The whitish stem, which sometimes has an enlarged bulb at its base, is circled with concentric ridges toward its base, a very important identification characteristic.
This mushroom is poisonous, but not deadly. The Koryak people, nomadic, shamanistic, Siberian reindeer herders, traditionally used it to hallucinate, although the poisons would leave them quite ill afterwards. Then they'd drink their urine, which contains the hallucinogen, to get high again. When that no longer worked, they'd drown their symptoms in vodka.
The Aztecs would feed the mushroom to their warriors to make them braver.
Aspects of Santa Claus were allegedly inspired by this mushroom. His red coat and white buttons symbolize the red mushroom with its white patches. Santa flies because the mushroom sometimes creates the hallucination of flight. He uses reindeer because they're fond of the mushroom, and herders who eat reindeer that have eaten the mushroom get high too.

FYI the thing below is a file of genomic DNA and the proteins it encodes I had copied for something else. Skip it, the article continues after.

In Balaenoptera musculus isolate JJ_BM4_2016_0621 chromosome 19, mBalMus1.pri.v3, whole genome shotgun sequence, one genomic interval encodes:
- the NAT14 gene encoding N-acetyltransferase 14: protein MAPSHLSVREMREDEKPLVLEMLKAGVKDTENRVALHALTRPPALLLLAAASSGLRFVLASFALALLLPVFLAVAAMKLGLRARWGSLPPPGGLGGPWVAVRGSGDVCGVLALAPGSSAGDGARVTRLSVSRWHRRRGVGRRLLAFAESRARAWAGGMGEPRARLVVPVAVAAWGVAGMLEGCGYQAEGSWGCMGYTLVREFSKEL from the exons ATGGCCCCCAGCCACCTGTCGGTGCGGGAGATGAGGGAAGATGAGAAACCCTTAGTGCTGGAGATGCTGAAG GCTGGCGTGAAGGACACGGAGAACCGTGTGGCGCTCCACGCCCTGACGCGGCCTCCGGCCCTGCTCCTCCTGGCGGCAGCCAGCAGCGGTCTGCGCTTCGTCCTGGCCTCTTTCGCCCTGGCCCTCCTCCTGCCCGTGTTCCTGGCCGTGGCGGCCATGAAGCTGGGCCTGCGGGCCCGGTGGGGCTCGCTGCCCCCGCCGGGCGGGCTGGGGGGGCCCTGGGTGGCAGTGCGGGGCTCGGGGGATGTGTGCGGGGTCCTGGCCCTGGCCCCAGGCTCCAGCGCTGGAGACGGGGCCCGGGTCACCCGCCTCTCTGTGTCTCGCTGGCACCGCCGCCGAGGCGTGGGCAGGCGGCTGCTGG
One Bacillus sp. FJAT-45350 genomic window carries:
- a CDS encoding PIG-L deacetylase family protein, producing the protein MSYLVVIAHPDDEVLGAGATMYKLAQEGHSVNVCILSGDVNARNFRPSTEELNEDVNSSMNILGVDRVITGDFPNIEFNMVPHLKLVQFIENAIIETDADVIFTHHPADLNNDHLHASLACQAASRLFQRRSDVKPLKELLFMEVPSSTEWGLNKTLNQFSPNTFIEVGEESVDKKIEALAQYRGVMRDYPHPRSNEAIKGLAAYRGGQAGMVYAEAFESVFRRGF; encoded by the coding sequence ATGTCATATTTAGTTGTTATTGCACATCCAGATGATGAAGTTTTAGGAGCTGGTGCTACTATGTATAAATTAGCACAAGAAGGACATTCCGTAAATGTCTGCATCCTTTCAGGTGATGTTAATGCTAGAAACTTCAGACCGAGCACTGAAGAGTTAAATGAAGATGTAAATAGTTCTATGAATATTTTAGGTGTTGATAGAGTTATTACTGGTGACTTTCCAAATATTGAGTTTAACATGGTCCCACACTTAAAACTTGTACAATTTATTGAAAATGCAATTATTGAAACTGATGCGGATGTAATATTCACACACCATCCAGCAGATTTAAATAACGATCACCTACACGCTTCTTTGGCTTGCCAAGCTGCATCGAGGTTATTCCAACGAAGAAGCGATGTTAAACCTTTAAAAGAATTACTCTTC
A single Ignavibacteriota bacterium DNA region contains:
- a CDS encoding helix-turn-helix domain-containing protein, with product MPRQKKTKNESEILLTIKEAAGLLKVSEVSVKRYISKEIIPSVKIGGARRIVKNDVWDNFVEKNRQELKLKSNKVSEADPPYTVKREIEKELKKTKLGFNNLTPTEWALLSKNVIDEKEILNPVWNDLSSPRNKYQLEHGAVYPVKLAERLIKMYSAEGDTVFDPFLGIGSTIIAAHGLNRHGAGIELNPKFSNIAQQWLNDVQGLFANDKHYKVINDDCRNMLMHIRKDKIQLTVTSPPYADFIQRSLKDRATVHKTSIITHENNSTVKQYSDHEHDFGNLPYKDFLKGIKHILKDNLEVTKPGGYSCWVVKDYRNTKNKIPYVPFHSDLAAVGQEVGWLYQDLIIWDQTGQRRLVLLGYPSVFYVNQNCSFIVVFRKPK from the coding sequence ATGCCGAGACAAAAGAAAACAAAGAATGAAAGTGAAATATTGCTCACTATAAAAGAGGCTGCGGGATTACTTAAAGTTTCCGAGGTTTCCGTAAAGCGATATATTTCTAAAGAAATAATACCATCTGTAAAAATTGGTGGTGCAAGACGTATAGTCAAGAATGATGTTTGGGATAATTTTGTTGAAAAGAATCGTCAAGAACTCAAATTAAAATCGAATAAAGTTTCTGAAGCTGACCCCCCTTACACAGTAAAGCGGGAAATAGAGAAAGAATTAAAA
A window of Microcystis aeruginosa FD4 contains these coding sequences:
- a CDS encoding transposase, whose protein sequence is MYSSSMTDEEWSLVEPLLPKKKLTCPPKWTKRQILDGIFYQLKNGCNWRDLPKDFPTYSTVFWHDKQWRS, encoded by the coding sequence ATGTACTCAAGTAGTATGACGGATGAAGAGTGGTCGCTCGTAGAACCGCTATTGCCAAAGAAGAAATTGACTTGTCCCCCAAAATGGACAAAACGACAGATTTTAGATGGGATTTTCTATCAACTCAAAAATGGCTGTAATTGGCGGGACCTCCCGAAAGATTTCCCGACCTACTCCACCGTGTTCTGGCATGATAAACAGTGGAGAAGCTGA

The Koryak shaman would bring prepared fly agarics to ceremonies in a sack, like Santa's bag of toys, and enter the yurt (portable circular domed dwelling) through the smoke hole (like a chimney).
Santa lives at the North Pole because for most Europeans, Siberia might as well be the North Pole. And in Europe today, Christmas cards still often depict the fly agaric.